Immediate Openings
SManufacturing Positions Clerical


Day/Night Positions
* General Laborers
* Survey Party Chief
* CAD Operator/Drafter


* Survey Field Tech
* Development
Planner/Inspector
Construction Knowledge Required
* Banquet Servers


817 US 27 South, Keys Plaza, Sebring
382-4994
www~snshie-stffin.co


BUS MONITORS AND SUBSTITUTE BUS MONITORS NEEDED
SCHOOL BOARD OF HIGHLANDS COUNTY
$8.37 PER HOUR
Requirements
High school diploma or GED equivalent
Previous experience or training in caring for or working with disabled children or adults
Competency in reading and mathematics as measured on the Science Research Association
Reading Index Examination and the Science Research Association Arithmetic Index
Examination, with a minimum score of 80%
Must successfully complete training in first aid, school bus safety and ESE school bus
procedures for school bus monitors
Must meet other eligibility requirements: pre-employment drug test, criminal
records/background check, fingerprint screening
Physical ability to assist physically handicapped students and handle their wheelchairs, braces
or other appliances; and demonstrate physical ability to perfonn tasks that involve the ability
to exert moderate, though not constant physical effort, typically involving some combination
of climbing and balancing, stooping, kneeling, crouching, and crawling, and which may involve
some lifting, carrying, pushing and/or pulling of objects and materials of varying weight
Rate of pay: $8.37 per hour, average 4.5 hours per day, benefits and uniforms provided for
permanent employees
Apply at Office of Human Resources
School Board of Highlands County
426 School Street Sebring, FL 33870 .
863-471-5730 ....
For additional information Call (863) 47 i-5764 ..


BUS DRIVERS AND SUBSTITUTE BUS DRIVERS


NEEDED


SCHOOL BOARD OF HIGHLANDS COUNTY
$10.69 PER HOUR
Requirements
High school diploma or GED equivalent (or must obtain same within two (2)
years of initial employment)
Five (5) years experience as a licensed driver (any class)
Good driving record
Commercial Drivers License, Class B or higher, with a passenger and school bus
endorsement (training is provided by the School Board to assist applicant in
obtaining this license)
Must successfully complete a commercial drivers physical examination (paid by the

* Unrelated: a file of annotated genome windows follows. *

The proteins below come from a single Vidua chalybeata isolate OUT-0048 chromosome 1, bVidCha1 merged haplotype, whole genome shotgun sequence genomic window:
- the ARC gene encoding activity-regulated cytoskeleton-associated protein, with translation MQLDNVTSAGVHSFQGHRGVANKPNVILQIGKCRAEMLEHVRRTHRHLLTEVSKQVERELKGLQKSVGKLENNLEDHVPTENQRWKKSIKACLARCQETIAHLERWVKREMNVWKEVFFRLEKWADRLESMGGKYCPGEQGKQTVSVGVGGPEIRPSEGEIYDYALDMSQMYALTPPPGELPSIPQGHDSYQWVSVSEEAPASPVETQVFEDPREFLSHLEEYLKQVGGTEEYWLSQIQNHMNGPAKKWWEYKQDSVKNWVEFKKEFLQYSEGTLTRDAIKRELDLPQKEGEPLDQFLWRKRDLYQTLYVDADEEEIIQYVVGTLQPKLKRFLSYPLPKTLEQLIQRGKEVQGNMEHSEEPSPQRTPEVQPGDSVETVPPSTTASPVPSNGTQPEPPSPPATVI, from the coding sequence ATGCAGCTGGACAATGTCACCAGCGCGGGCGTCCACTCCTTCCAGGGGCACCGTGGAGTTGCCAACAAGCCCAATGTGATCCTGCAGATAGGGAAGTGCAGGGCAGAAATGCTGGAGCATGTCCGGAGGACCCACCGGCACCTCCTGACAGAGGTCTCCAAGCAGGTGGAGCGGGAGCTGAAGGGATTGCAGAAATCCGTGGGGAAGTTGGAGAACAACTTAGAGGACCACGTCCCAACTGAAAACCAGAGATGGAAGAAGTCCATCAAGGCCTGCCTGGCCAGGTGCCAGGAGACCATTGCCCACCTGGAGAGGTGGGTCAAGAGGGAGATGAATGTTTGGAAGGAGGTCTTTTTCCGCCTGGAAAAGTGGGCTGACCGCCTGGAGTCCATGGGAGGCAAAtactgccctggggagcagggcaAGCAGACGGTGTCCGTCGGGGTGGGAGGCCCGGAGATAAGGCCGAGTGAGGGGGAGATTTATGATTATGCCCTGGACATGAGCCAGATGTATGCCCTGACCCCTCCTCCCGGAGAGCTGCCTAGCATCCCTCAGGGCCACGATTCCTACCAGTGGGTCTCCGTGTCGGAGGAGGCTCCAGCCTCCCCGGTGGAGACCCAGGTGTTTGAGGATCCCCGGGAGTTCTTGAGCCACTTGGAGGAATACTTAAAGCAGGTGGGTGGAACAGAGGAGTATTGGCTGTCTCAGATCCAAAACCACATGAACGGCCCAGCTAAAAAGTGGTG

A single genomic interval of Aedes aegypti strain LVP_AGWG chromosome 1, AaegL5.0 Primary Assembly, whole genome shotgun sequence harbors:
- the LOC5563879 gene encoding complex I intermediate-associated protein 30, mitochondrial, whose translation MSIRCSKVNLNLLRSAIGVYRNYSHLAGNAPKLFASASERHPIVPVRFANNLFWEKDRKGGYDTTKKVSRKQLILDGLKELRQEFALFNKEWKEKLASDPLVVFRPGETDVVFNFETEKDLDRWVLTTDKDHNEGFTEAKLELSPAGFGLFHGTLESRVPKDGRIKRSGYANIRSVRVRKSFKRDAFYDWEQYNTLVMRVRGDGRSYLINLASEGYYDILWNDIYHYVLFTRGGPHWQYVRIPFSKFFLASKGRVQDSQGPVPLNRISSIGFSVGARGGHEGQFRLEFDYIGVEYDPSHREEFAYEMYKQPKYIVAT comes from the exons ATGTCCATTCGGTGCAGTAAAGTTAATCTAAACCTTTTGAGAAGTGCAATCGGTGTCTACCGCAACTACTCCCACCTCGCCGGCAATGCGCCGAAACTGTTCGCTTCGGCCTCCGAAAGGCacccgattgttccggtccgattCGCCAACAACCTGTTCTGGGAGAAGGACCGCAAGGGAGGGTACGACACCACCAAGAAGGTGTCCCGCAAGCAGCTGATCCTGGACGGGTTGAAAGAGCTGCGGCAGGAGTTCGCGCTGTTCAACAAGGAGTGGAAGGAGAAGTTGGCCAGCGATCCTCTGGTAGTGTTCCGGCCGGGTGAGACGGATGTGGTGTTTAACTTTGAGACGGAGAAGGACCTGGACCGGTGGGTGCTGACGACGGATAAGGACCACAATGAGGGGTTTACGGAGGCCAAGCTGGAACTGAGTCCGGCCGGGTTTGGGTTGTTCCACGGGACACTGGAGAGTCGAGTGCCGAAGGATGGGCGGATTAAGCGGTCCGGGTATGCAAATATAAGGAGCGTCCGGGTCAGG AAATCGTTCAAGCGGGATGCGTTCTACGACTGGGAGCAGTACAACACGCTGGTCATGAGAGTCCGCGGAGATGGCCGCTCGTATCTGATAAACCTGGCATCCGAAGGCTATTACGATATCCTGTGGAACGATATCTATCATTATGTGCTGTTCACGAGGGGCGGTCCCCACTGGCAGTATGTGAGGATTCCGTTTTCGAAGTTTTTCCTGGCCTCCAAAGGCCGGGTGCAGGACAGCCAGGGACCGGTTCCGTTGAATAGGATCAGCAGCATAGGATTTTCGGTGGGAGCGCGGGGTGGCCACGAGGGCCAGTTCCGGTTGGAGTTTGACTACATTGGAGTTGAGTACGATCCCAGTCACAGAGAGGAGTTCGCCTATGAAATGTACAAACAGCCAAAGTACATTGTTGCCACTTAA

School Board)
Must successfully complete a school bus driver training program of 40 hours duration -
provided by the School Board (a $200.00 supplement is paid to the applicant after 20
days of work as a driver)
Must meet other eligibility requirements: pre-employment drug test/criminal
records/background check, fingerprint screening
** Must be physically capable of operating bus and related equipment
Rate of pay: $10.69 per hour, average 4.5 hours per day, benefits and uniforms provided
for permanent employees


Apply at Office of Human Resources
School Board of Highlands County
426 School Street Sebring, FL 33870
863-471-5730
For additional information Call (863) 471-5764


'-~ -'

Di


We are a growing prufessional company...

WE NEED

TEAM PLAYERS!!

Computer knowledge Required
Collection Experience Pieflured
Good Phone Skills








ACCOUNTING CEIRK POSITION

ALSO AVAIlABLE



Benefits include medical insurance, 401K and
bonus pulential after introductory period.

Drug-Free pleasant work environment mandatory background check


Fax Resume: 893-382-2638 Attention Richard

128 W. Center Avenue, Sebring
[2nd floor, Suntrust Building]

18831 382-6050

INSTANT HIRING DECISIONS EOE


i I










News-Sun, Sunday, June 26, 2005


2100 Help Wanted
DETAIL/LOT PERSON
Needed will train, full or part time positions
avail. College students welcomed to apply.
No phone calls please. Warrens Auto Sales,
811 US 27 S., Avon Park.



THE PALMS'
OF SEBRING
L.P.N.'S
for
ALF
3-11 and 11-7
Full and Part Time
$1,500.00 Sign-On Bonus

Competitive Wages, IRA Plans
Available, Shift Differentials,
Attendance Bonuses.Join the
Professional Staff at Sebring's
Premier Senior Care Facility.

Apply in person at the
725 S. Pine St.
Sebring, Fl 33870 or
Resume to: Fax 385-2385 or
E-mail: palmshr@yahoo.com
DFWP/EOE
LPN WANTED f/t in physician's office. Exc.
benefits and neg. salary. Please fax resume or
letter of interest to 314-0944.



THE PALMS
OF SEBRING

Marketing
Assistant
If you have
excellent people
skills,are detail
and customer serv-
ice oriented, we'd
like to talk to you!
Closes as of 6-30-05

Resumes to:
Fax (863) 385-2385
E-Mail: palmshr@yahoo.com
Drug-free Workplace/EOE

MOWING CREW PERSON needed. Apply in
person only, no phone calls. Action Pest
Control, 6750 US 27 S. Drug Free Workplace.

INTELLIGENT, HELPFUL,
SUPPORTIVE,
YOU ARE PERFECT

RN's, LPN's, (All Shifts)
CNA's, (full or part-time,
all Shifts)
All the things that make you
great at what you do
make you perfect for
a career with
Kenilworth Care & Rehab.
Come Join Our Team!
Excellent starting pay.
Contact Connie Bass
KENILWORTH
CARE & REHAB
3011 Kenilwortl Blvd
Sebring, FL 33870
(863) 382-2153
Fax: (863) 382-3554
EOE/M/F/D/H/V

OPPORTUNITY KNOCKING....
One of America's largest Home builders is
seeking a highly energetic sales person to as-
sist customers w/the purchase of a new home
to be built on their lot or one we help them
find. A well organized, team player is a must!
Must be avail, to work weekends. 6 mu. paid
training then commission vs. draw pay plan.
Benefits incl.:
Med./Dental/Life Ins.
Retirement plan
Email resume to:
JWHHRSC@walterind.com or
Fax 813-871-4150. Ref.1D #
SEDGOl in response.
EOE/Drug Free Workplace

RECEPTIONIST NEEDED, Will train, drug free
workplace, call (863)385-0351
RECEPTIONIST POSITION in busy professio-
nal office, F/T. Fax resume to 863-699-1925
RECEPTIONIST, in busy doctors office,